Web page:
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Correlations between compositions and orbits established by the giant impact era of planet formation

By SpaceRef Editor
December 17, 2015
Filed under , , ,

Rebekah I. Dawson, Eve J. Lee, Eugene Chiang
(Submitted on 15 Dec 2015)

The giant impact phase of terrestrial planet formation establishes connections between super-Earths’ orbital properties (semimajor axis spacings, eccentricities, mutual inclinations) and interior compositions (the presence or absence of gaseous envelopes). Using N-body simulations and analytic arguments, we show that spacings derive not only from eccentricities, but also from inclinations. Flatter systems attain tighter spacings, a consequence of an eccentricity equilibrium between gravitational scatterings, which increase eccentricities, and mergers, which damp them. Dynamical friction by residual disk gas plays a critical role in regulating mergers and in damping inclinations and eccentricities. Systems with moderate gas damping and high solid surface density spawn gas-enveloped super-Earths with tight spacings, small eccentricities, and small inclinations. Systems in which super-Earths coagulate without as much ambient gas, in disks with low solid surface density, produce rocky planets with wider spacings, larger eccentricities, and larger mutual inclinations. A combination of both populations can reproduce the observed distributions of spacings, period ratios, transiting planet multiplicities, and transit duration ratios exhibited by Kepler super-Earths. The two populations, both formed in situ, also help to explain observed trends of eccentricity vs. planet size, and bulk density vs. method of mass measurement (radial velocities vs. transit timing variations).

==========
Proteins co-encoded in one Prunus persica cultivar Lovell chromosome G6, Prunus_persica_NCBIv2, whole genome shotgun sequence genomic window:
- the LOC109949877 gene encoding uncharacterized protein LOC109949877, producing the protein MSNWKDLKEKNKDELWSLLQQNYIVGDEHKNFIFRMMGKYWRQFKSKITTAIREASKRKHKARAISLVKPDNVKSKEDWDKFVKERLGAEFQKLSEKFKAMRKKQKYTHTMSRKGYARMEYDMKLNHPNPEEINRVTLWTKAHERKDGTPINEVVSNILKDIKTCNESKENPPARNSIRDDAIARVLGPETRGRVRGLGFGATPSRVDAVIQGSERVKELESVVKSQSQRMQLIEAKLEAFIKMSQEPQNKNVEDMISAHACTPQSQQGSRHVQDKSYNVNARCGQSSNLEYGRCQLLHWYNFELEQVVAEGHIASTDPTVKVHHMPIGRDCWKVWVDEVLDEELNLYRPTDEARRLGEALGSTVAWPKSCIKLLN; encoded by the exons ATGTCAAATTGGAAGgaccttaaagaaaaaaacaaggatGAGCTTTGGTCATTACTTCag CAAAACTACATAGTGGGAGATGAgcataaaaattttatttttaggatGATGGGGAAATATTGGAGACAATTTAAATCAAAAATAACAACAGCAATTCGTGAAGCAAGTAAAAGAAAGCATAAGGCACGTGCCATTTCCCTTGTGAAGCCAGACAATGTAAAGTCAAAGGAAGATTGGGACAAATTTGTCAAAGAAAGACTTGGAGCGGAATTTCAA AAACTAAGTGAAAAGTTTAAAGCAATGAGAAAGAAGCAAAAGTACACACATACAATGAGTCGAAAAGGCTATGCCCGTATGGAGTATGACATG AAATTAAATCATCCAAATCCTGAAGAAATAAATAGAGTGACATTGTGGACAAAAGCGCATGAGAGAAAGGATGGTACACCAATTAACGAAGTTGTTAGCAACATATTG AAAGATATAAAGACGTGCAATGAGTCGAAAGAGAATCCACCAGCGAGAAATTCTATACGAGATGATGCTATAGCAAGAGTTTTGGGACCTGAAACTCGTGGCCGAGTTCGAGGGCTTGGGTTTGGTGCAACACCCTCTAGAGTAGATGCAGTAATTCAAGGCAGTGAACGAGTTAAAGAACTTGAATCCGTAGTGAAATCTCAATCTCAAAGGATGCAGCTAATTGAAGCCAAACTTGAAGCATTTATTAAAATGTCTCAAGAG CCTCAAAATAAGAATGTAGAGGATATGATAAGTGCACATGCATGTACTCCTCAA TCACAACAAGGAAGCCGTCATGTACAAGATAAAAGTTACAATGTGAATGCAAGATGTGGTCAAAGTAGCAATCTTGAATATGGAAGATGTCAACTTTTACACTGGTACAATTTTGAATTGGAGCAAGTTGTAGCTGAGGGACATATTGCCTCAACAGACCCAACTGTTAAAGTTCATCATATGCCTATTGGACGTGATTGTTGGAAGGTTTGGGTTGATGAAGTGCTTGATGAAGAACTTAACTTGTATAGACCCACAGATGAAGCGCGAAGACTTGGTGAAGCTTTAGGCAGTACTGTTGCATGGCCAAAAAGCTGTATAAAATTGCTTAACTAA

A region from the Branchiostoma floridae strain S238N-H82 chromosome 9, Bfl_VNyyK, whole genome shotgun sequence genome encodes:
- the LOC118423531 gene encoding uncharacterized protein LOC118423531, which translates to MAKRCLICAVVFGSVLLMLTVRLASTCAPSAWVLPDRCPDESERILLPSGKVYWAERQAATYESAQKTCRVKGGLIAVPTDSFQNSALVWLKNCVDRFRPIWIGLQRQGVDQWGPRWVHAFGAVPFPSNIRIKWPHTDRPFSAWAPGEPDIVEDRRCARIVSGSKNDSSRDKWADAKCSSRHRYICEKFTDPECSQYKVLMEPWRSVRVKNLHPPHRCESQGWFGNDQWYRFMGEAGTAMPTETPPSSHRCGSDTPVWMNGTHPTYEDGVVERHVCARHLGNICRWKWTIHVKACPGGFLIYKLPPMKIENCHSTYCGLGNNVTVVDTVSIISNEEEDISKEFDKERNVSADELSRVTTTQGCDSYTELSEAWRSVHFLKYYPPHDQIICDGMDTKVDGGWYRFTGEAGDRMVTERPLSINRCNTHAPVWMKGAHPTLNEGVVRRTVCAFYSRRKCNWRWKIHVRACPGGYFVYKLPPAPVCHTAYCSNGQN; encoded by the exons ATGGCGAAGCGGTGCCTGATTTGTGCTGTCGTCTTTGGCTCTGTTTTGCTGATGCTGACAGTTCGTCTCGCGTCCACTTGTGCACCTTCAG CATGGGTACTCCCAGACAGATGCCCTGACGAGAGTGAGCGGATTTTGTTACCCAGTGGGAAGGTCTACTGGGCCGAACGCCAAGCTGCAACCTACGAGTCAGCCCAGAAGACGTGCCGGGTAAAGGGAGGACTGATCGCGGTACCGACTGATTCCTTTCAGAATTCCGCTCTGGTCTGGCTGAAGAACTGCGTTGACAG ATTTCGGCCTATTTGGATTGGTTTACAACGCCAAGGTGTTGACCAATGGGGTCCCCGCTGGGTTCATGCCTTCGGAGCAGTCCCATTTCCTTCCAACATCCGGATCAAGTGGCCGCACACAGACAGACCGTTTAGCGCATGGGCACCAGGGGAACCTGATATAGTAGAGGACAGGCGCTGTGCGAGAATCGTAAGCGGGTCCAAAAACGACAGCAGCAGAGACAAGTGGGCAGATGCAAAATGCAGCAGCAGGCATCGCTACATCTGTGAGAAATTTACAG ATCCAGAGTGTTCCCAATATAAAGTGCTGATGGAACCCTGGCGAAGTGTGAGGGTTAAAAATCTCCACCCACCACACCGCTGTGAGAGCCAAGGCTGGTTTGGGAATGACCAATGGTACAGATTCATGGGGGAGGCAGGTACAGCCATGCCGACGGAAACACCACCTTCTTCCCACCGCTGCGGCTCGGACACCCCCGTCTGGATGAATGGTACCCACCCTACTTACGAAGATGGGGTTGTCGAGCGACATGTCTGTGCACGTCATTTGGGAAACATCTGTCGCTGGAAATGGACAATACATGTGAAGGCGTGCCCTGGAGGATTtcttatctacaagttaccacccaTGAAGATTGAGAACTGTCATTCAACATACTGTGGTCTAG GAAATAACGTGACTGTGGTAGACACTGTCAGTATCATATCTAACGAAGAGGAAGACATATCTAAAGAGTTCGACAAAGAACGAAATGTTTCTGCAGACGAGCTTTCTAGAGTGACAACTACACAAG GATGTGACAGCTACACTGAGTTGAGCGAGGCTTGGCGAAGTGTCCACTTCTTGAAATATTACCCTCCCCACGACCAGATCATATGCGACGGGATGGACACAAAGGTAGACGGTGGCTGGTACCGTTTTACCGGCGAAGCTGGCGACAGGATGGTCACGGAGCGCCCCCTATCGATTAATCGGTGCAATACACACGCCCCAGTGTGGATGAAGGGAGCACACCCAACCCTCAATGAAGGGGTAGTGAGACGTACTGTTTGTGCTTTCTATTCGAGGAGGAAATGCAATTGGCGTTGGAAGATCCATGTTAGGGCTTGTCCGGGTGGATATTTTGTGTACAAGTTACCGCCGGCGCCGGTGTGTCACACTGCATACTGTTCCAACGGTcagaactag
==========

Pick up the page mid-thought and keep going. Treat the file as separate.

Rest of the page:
Comments: 17 pages, 14 figures, submitted to ApJ
Subjects: Earth and Planetary Astrophysics (astro-ph.EP)
Cite as: arXiv:1512.04951 [astro-ph.EP] (or arXiv:1512.04951v1 [astro-ph.EP] for this version)
Submission history
From: Rebekah Dawson
[v1] Tue, 15 Dec 2015 21:00:06 GMT (1140kb,D)

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